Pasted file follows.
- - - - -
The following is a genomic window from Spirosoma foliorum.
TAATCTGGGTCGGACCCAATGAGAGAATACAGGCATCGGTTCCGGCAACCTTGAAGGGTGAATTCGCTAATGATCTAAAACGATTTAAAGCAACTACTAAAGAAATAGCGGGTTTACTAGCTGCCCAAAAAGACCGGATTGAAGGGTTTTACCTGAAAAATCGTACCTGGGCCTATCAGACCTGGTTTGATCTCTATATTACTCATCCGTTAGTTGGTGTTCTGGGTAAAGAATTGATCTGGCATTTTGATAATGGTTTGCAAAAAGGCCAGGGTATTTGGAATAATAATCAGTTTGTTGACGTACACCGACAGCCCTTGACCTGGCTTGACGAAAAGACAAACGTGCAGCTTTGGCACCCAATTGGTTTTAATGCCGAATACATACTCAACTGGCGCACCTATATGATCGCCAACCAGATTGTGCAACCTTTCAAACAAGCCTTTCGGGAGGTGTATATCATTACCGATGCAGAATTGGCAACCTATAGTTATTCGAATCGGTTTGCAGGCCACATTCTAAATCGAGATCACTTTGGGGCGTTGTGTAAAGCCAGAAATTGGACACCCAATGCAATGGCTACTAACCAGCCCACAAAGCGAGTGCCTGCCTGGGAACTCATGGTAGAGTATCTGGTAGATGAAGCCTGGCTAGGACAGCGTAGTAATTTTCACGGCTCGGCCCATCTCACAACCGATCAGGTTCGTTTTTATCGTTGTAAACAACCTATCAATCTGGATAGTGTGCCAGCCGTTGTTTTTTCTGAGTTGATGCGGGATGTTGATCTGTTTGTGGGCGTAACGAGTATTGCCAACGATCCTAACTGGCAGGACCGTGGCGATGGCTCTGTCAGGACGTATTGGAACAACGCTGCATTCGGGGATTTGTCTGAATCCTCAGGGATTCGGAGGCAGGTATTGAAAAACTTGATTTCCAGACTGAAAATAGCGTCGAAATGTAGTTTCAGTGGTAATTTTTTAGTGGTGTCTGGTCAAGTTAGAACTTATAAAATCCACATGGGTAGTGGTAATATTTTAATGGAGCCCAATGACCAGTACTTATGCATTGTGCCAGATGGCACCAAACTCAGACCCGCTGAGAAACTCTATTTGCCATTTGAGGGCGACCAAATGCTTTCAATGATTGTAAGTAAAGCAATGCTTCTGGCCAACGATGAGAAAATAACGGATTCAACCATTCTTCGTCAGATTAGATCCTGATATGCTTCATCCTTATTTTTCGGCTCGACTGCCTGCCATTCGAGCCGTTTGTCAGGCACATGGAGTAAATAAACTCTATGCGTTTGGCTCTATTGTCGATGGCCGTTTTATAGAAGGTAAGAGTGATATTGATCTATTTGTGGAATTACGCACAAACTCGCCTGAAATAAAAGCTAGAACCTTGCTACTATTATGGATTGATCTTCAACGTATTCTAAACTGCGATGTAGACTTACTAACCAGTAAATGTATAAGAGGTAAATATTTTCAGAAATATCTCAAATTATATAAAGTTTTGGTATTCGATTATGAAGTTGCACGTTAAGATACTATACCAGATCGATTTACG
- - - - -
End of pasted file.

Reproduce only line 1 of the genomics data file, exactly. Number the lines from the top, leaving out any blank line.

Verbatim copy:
The following is a genomic window from Spirosoma foliorum.